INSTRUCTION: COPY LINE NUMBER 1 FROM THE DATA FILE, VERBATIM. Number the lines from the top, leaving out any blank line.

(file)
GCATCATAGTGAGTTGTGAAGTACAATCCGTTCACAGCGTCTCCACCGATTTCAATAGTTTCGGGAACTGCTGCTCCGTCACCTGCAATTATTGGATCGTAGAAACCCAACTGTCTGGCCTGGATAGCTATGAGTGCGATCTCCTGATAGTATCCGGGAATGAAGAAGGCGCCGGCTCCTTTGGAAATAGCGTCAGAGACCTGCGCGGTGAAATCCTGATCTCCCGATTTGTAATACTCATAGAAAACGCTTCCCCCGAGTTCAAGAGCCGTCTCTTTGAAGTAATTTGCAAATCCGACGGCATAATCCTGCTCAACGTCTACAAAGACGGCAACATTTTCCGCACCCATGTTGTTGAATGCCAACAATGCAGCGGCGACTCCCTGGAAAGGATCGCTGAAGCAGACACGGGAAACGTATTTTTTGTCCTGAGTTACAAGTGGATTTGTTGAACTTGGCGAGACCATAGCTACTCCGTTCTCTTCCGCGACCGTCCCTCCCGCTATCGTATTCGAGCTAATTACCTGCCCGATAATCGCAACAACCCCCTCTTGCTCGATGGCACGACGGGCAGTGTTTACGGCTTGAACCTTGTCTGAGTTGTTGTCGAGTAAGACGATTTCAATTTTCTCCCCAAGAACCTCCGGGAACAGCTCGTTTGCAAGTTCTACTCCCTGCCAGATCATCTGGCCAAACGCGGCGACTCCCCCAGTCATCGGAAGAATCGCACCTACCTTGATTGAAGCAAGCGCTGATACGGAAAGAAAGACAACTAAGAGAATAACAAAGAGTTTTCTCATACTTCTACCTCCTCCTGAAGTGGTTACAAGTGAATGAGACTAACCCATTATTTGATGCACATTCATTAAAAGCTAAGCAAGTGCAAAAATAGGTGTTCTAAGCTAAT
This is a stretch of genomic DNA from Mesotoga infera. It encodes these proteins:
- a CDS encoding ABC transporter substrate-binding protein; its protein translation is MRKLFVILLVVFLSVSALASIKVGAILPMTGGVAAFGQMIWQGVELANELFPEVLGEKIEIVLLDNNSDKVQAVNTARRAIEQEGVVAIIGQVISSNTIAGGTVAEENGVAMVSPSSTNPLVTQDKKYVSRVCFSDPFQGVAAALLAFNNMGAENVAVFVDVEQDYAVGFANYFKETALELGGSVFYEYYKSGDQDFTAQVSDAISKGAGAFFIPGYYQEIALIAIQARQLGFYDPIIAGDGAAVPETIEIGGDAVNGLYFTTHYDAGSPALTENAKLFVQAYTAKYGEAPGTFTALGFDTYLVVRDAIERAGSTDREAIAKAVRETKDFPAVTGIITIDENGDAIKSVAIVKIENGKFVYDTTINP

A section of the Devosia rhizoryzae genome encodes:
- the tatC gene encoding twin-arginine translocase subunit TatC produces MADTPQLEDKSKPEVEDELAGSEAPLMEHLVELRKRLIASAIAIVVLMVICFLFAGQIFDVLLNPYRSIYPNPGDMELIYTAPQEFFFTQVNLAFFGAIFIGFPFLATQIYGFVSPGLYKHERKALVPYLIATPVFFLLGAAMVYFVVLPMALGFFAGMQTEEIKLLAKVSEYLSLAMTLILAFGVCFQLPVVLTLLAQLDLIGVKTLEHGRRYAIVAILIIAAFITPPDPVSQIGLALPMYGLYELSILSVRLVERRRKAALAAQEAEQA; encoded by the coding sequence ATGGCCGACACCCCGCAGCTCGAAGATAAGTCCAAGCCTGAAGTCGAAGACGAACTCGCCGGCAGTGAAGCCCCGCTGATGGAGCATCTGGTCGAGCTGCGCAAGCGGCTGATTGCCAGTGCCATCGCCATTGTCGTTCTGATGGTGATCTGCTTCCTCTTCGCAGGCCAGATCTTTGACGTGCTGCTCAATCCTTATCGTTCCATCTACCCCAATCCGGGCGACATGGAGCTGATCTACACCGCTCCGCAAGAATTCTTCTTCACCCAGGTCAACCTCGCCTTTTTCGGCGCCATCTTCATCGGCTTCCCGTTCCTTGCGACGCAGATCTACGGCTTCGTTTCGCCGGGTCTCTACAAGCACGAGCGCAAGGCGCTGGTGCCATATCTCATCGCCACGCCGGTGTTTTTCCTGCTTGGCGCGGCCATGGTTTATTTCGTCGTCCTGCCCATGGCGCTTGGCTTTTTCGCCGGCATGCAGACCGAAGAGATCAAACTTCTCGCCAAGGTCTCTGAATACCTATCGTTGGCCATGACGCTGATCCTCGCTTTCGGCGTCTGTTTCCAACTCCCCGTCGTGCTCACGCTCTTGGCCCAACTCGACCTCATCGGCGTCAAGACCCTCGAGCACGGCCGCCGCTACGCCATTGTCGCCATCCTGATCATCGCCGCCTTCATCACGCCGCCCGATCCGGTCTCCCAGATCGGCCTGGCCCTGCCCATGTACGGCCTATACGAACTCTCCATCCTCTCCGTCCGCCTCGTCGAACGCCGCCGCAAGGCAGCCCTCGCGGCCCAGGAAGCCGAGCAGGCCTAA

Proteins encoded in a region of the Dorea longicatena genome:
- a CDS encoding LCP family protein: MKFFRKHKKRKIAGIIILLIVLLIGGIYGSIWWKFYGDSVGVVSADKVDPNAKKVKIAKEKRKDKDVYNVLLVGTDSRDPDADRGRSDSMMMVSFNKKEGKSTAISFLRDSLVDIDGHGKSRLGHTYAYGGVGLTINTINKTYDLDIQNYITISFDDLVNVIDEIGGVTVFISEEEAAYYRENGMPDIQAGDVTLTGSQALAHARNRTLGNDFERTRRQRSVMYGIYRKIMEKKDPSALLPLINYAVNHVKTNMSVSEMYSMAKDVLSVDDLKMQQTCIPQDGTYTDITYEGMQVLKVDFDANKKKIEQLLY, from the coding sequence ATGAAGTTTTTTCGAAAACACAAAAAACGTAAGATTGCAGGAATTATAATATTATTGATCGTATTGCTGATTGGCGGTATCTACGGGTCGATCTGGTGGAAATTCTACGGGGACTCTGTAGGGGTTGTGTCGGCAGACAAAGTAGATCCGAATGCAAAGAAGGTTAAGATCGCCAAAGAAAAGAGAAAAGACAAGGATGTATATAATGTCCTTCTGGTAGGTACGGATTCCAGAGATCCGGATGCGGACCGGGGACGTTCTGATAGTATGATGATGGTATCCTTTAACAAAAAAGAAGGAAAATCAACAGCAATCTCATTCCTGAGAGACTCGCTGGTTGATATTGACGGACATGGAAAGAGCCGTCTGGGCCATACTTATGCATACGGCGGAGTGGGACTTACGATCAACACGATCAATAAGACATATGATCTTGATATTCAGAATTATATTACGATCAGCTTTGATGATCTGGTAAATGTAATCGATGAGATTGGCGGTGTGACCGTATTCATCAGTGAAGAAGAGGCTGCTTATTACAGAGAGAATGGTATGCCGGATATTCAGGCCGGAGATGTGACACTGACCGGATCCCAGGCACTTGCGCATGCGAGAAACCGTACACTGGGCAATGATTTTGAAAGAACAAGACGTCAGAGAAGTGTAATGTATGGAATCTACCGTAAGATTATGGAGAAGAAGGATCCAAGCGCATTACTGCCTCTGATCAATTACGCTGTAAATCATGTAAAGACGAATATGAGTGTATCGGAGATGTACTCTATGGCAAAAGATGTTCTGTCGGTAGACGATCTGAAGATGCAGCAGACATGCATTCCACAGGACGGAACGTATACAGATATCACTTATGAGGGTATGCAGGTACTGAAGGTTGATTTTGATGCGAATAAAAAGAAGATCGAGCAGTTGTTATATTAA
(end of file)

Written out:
GCATCATAGTGAGTTGTGAAGTACAATCCGTTCACAGCGTCTCCACCGATTTCAATAGTTTCGGGAACTGCTGCTCCGTCACCTGCAATTATTGGATCGTAGAAACCCAACTGTCTGGCCTGGATAGCTATGAGTGCGATCTCCTGATAGTATCCGGGAATGAAGAAGGCGCCGGCTCCTTTGGAAATAGCGTCAGAGACCTGCGCGGTGAAATCCTGATCTCCCGATTTGTAATACTCATAGAAAACGCTTCCCCCGAGTTCAAGAGCCGTCTCTTTGAAGTAATTTGCAAATCCGACGGCATAATCCTGCTCAACGTCTACAAAGACGGCAACATTTTCCGCACCCATGTTGTTGAATGCCAACAATGCAGCGGCGACTCCCTGGAAAGGATCGCTGAAGCAGACACGGGAAACGTATTTTTTGTCCTGAGTTACAAGTGGATTTGTTGAACTTGGCGAGACCATAGCTACTCCGTTCTCTTCCGCGACCGTCCCTCCCGCTATCGTATTCGAGCTAATTACCTGCCCGATAATCGCAACAACCCCCTCTTGCTCGATGGCACGACGGGCAGTGTTTACGGCTTGAACCTTGTCTGAGTTGTTGTCGAGTAAGACGATTTCAATTTTCTCCCCAAGAACCTCCGGGAACAGCTCGTTTGCAAGTTCTACTCCCTGCCAGATCATCTGGCCAAACGCGGCGACTCCCCCAGTCATCGGAAGAATCGCACCTACCTTGATTGAAGCAAGCGCTGATACGGAAAGAAAGACAACTAAGAGAATAACAAAGAGTTTTCTCATACTTCTACCTCCTCCTGAAGTGGTTACAAGTGAATGAGACTAACCCATTATTTGATGCACATTCATTAAAAGCTAAGCAAGTGCAAAAATAGGTGTTCTAAGCTAAT